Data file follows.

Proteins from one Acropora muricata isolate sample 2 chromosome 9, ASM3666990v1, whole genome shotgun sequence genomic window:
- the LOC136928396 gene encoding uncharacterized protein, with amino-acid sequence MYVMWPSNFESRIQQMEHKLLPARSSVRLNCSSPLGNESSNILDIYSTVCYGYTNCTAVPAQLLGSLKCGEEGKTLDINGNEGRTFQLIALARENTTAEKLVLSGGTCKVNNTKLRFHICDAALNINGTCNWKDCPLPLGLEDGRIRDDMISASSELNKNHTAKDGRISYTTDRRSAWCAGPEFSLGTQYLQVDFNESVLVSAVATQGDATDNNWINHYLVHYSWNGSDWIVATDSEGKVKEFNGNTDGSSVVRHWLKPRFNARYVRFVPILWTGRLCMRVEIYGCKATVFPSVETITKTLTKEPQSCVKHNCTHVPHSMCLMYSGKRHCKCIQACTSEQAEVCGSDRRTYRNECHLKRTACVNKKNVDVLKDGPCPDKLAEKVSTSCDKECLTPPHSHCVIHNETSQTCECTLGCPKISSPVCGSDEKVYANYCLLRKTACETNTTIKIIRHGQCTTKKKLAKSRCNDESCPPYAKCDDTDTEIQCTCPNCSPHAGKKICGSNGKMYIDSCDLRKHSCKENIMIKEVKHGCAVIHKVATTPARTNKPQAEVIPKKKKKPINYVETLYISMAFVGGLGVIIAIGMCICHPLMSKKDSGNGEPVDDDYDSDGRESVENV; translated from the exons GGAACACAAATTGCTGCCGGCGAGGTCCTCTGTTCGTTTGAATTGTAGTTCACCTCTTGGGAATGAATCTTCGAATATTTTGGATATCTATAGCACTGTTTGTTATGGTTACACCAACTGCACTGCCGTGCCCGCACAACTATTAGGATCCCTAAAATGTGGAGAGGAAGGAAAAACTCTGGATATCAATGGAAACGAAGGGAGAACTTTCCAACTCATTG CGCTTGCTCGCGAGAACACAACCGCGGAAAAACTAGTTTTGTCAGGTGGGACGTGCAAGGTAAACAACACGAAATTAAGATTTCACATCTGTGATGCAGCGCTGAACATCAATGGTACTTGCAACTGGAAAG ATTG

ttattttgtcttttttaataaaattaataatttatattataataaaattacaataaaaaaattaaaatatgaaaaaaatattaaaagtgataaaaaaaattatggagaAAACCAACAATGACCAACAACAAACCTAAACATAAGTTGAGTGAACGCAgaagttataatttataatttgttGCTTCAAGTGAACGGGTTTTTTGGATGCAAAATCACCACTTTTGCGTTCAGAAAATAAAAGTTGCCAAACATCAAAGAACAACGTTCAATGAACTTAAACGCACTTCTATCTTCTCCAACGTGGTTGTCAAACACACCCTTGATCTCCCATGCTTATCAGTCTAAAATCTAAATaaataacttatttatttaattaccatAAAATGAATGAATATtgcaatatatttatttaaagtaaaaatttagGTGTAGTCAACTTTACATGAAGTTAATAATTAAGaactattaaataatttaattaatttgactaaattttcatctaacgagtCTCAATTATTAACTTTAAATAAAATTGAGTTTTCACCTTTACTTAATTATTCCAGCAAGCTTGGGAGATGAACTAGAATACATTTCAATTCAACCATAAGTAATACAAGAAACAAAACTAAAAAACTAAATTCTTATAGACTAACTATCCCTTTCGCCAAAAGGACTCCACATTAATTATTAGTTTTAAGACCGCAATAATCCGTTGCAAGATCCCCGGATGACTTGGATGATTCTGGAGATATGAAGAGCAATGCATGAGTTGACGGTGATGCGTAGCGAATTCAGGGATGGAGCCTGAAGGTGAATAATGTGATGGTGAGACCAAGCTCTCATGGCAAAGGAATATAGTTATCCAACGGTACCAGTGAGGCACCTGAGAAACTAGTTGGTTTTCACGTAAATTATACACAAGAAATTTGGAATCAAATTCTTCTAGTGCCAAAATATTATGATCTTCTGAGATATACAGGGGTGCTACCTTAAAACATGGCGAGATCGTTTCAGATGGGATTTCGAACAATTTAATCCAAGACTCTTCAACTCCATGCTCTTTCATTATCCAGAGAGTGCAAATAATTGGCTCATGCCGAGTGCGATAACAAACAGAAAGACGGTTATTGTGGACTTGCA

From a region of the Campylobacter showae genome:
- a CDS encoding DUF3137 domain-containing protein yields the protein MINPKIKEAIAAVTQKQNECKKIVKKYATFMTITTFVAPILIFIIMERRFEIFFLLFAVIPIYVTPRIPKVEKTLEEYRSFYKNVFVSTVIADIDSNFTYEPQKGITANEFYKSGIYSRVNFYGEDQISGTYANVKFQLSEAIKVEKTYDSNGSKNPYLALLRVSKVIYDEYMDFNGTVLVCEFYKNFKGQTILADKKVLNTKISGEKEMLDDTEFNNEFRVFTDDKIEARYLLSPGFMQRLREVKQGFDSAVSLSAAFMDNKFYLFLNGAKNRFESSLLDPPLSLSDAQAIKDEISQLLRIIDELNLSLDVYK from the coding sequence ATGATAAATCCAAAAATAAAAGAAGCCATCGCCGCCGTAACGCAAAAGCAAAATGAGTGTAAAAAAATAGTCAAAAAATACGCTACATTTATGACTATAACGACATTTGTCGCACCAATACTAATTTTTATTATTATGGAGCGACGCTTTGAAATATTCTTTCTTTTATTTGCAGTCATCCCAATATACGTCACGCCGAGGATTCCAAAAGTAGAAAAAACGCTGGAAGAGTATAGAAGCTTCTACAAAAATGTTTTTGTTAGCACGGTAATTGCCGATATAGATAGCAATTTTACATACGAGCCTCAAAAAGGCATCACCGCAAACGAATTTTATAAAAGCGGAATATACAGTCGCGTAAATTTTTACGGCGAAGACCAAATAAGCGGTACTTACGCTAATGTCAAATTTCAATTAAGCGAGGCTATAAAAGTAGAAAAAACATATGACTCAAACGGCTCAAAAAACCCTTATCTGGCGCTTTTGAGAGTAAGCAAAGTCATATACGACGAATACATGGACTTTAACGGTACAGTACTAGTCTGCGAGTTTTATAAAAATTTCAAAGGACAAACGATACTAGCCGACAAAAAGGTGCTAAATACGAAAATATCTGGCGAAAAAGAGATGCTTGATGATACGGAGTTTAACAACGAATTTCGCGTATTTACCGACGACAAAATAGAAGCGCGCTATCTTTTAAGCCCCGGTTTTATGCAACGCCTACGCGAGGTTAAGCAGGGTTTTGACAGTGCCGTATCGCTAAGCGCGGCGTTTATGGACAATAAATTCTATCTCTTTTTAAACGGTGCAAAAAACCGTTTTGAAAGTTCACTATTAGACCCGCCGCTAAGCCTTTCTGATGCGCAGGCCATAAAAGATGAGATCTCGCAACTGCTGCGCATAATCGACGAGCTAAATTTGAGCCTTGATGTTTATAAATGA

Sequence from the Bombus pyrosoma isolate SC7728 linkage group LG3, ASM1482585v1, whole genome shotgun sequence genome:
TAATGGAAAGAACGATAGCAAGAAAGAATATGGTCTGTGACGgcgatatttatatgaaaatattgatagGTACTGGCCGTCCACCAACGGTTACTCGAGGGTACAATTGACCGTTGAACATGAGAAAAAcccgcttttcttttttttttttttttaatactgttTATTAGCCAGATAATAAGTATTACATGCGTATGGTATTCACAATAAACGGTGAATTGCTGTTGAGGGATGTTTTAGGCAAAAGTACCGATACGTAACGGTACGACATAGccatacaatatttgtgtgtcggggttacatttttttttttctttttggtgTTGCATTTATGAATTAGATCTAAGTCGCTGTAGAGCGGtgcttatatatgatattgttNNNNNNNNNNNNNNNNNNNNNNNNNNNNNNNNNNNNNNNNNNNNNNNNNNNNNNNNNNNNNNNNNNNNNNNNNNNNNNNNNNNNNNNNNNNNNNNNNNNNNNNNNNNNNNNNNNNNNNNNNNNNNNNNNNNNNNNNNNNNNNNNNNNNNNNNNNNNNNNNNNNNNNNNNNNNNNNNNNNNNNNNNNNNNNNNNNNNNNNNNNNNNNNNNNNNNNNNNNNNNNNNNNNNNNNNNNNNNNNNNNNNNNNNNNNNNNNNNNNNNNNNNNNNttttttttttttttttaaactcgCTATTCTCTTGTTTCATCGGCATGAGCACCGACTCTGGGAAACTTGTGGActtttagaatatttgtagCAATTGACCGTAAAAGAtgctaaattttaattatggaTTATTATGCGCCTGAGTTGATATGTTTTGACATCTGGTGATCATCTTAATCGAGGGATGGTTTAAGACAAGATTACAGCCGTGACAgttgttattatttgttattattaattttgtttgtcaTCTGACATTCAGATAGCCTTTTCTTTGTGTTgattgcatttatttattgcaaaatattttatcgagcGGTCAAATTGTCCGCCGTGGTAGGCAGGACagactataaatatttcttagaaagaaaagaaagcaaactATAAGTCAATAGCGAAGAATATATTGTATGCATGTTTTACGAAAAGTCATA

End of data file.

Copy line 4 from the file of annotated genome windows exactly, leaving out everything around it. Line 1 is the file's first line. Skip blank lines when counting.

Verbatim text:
From a region of the Campylobacter showae genome: